Rafa's four to fear?

 - Matt Trollope

He's the prohibitive title favourite, yet Rafael Nadal will be wary of four particular quarter-finalists in Paris.

“There are only three players who I see have the ability to stop Rafa from completing yet another sweep of the year’s big claycourt titles – Novak Djokovic, Juan Martin del Potro and Dominic Thiem.”

That was what Australian tennis legend Todd Woodbridge told Tennismash in April, after Nadal had, yet again, kicked off a European clay-court season with victory in Monte Carlo. While a quarter-final loss in Madrid has prevented the Spanish superstar completing a clean sweep of clay-court tournaments this spring, it was his only loss – titles in Barcelona and Rome and a run to the quarter-finals at Roland-Garros have taken his record on dirt in 2018 to a near-perfect 23-1.

Yet those names Woodbridge mentioned – Djokovic, Del Potro and Thiem – all remain alive in Paris and have joined Nadal in the last eight.

Should the great Roland-Garros champion be worried? Theoretically, at least, he shouldn’t, given he’s lost just two matches ever here and has proven practically invincible over five sets on lively Parisian clay.

Yet although he views all opponents warily and never underestimates anybody, it’s this trio, plus No.2 seed Alexander Zverev, who may cause particular consternation.

Here’s why.

Dominic Thiem

Let’s start with the Austrian, who inflicted that Madrid defeat on Nadal. Yes, it came at a tournament where the altitudinous conditions change the ball game. But it’s red clay all the same, and it was Thiem’s third win over Rafa on the surface. “I had to play an extraordinary match, and that's what I did,” Thiem said. “It was very important I went in with a positive attitude, with an attitude to win. Like this I should go in every match against him. Also in maybe the next upcoming tournaments.” Including Roland-Garros? Thiem won’t forget in a hurry last year’s semi-final here, where Nadal ripped him apart for the loss of just seven games. Yet this is a more mature, more confident, and somewhat fresher Thiem, one of the few who has the weapons and the fitness to slug it out with the Spaniard over five.

Dominic Thiem© Corinne Dubreuil / FFT
Juan Martin del Potro

But Thiem, like Djokovic and Zverev, are positioned in the opposite side of the draw, and could only meet Nadal in the final – if they even get there. A player looming closer is Del Potro, who could face Nadal in the semi-finals. Should that happen, the Argentine is one of the few proven performers against the world No.1 in big matches. Del Potro has won two of their last three meetings – including a stunning triumph in the Rio 2016 Olympic semi-finals – and even in Grand Slam losses has played Nadal tough. His physique (tall) and game (flat, penetrating and powerful) are the kinds of elements that have historically troubled Nadal. And Del Potro has been in stunning form at Roland-Garros this year, winning his last 12 sets in a row en route to the quarters.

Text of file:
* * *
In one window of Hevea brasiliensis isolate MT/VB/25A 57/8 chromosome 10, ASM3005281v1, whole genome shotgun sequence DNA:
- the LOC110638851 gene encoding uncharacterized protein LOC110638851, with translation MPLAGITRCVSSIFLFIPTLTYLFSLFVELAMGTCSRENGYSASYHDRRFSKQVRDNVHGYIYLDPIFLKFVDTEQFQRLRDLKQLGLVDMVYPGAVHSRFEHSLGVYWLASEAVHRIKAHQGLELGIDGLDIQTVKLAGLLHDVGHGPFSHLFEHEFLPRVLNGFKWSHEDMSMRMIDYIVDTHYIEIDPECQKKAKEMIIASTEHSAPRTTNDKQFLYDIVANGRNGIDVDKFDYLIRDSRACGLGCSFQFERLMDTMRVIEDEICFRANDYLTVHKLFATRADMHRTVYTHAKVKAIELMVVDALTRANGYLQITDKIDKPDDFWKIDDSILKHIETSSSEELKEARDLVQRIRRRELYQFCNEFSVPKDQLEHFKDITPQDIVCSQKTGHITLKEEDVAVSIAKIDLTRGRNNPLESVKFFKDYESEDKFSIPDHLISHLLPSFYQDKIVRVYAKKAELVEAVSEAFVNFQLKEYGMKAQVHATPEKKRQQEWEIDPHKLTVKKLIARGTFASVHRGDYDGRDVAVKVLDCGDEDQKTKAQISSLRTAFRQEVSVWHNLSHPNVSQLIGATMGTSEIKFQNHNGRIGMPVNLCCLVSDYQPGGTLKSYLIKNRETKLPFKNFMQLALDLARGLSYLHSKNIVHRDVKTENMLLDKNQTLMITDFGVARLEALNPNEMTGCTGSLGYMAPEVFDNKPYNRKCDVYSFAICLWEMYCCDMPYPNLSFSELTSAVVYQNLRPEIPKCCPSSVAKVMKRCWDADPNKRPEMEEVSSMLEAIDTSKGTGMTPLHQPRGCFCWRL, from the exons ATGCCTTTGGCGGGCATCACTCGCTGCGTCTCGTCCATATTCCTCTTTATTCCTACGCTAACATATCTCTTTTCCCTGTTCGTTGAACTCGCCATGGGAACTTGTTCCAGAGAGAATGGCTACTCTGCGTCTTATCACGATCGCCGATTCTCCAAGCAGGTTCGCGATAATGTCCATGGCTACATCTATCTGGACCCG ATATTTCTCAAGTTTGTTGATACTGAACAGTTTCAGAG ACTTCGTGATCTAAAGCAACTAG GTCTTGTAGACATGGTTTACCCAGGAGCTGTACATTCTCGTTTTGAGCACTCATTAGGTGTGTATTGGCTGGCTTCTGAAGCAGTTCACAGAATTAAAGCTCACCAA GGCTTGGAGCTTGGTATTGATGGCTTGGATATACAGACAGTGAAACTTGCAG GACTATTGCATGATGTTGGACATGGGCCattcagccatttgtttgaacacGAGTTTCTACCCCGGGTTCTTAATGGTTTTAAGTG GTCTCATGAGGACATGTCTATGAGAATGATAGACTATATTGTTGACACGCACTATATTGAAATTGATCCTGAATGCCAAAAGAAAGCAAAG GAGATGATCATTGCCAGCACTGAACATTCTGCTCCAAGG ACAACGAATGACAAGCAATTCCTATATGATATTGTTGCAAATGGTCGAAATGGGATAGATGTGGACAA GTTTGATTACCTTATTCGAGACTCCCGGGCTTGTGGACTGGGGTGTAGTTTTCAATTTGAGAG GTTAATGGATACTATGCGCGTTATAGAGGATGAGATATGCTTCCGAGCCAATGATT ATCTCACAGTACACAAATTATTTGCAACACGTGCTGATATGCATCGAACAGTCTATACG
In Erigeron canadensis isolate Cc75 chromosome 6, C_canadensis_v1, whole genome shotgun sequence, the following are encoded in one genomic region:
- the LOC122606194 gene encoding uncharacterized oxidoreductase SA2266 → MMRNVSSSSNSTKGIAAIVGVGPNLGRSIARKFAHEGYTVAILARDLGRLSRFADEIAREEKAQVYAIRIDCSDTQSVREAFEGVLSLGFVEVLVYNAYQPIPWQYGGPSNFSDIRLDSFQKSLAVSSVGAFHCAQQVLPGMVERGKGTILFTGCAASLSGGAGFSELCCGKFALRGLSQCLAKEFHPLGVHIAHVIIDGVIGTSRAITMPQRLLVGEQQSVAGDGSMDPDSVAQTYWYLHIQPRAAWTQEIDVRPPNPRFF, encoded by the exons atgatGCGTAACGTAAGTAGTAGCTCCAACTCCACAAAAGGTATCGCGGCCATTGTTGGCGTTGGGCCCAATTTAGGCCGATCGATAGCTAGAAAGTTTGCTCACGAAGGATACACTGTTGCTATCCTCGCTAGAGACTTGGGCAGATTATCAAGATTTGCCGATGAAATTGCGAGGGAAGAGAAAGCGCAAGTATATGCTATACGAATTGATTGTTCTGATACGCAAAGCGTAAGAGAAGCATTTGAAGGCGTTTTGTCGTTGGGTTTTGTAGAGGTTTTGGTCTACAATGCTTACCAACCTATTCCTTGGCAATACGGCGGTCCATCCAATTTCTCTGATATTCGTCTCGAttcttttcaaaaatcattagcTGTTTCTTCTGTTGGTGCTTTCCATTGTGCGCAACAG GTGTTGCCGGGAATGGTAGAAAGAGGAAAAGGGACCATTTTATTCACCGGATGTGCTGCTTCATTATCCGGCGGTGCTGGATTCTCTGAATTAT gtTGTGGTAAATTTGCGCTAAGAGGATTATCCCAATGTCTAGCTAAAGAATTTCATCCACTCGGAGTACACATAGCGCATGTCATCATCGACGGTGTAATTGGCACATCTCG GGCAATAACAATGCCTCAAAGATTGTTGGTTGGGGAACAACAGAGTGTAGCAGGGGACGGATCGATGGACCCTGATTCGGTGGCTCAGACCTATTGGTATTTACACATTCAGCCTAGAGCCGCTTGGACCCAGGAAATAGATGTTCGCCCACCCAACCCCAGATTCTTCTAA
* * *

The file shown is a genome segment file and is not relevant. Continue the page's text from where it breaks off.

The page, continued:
Roland-Garros 2018, Juan Martin Del Potro, 3e tour©Nicolas Gouhier / FFT
Novak Djokovic

Djokovic’s history against Nadal is well-documented. He leads their head-to-head series and since 2011 he and Nadal have split their 14 meetings on clay. Djokovic is the best match-up against Nadal on the red dirt, and was responsible for Nadal’s last loss at Roland-Garros; the Serb thumped him in straight sets in the 2015 quarter-finals. While Djokovic is still making his way back to top form following a lengthy struggle with an elbow injury, he’s dropped just one set in Paris this fortnight and possesses weapons – a rock-solid backhand, baseline positioning, a mastery of angles and excellent movement – that have repeatedly neutralised Nadal, even on clay. He’s also the only active player with the knowledge he can beat Rafa at the world’s greatest clay-court tournament.

Novak Djokovic Roland-Garros 2018.©Cédric Lecocq / FFT
Alexander Zverev

Zverev in an interesting case-study. The No.2 seed has never before beaten Nadal in five meetings. And, after three straight five-set victories to reach his first Grand Slam quarter-final, he won’t be the freshest of the quartet featuring in this piece. Yet he has an (albeit short) history of pushing Nadal to the brink. He held match point against him at Indian Wells in 2016, extended Nadal to five in the third round of Australian Open 2017 and led the Spaniard 3-1 in the final set of the recent Rome final before weather – and Rafa – intervened. Should Zverev advance to the Roland-Garros decider, he’d be playing completely free of pressure. And he has the levers, height and ground-stroke power – and comfort on clay – to hang with Nadal.

Roland-Garros 2018, Alexander Zverev©Philippe Montigny / FFT